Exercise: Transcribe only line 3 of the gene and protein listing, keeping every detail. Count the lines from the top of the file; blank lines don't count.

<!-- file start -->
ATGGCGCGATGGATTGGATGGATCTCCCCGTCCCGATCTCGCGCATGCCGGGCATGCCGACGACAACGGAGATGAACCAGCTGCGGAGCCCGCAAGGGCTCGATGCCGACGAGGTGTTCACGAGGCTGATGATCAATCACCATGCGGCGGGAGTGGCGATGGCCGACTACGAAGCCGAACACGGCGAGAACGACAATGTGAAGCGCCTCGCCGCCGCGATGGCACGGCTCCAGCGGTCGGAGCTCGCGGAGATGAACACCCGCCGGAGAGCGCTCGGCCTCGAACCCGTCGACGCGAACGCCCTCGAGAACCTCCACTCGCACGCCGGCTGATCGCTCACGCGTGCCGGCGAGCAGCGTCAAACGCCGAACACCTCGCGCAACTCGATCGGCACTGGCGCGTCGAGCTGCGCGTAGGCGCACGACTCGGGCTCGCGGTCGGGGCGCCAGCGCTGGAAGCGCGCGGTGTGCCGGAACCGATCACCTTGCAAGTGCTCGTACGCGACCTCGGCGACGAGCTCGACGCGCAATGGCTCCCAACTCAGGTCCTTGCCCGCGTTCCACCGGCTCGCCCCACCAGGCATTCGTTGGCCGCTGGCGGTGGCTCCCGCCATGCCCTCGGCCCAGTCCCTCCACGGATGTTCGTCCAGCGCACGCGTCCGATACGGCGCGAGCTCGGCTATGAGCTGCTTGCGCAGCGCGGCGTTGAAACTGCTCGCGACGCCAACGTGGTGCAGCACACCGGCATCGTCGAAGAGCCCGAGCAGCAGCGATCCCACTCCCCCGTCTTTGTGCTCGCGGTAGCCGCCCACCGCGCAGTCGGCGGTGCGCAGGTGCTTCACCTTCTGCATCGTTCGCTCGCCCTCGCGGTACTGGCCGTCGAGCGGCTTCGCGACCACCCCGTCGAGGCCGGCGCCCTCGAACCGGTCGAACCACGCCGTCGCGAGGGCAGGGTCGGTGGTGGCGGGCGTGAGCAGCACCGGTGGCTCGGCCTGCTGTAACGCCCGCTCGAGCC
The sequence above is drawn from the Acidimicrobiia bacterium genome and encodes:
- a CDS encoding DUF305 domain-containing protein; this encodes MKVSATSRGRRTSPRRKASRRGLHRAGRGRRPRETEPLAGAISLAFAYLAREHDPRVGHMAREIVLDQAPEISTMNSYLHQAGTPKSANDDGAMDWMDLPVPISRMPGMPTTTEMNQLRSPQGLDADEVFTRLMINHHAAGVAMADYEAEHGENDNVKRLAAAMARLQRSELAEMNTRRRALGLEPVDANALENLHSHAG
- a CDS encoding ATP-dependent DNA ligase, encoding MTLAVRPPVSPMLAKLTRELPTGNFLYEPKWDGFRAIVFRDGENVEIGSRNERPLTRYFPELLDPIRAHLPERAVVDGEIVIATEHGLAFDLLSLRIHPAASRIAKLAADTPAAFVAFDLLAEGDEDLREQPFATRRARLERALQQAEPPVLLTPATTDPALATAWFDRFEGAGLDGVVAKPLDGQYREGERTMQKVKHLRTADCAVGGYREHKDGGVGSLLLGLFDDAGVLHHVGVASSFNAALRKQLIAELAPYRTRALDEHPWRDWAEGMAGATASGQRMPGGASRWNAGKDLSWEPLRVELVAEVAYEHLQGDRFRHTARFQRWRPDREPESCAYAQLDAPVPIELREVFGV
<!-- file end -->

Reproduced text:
- a CDS encoding DUF305 domain-containing protein; this encodes MKVSATSRGRRTSPRRKASRRGLHRAGRGRRPRETEPLAGAISLAFAYLAREHDPRVGHMAREIVLDQAPEISTMNSYLHQAGTPKSANDDGAMDWMDLPVPISRMPGMPTTTEMNQLRSPQGLDADEVFTRLMINHHAAGVAMADYEAEHGENDNVKRLAAAMARLQRSELAEMNTRRRALGLEPVDANALENLHSHAG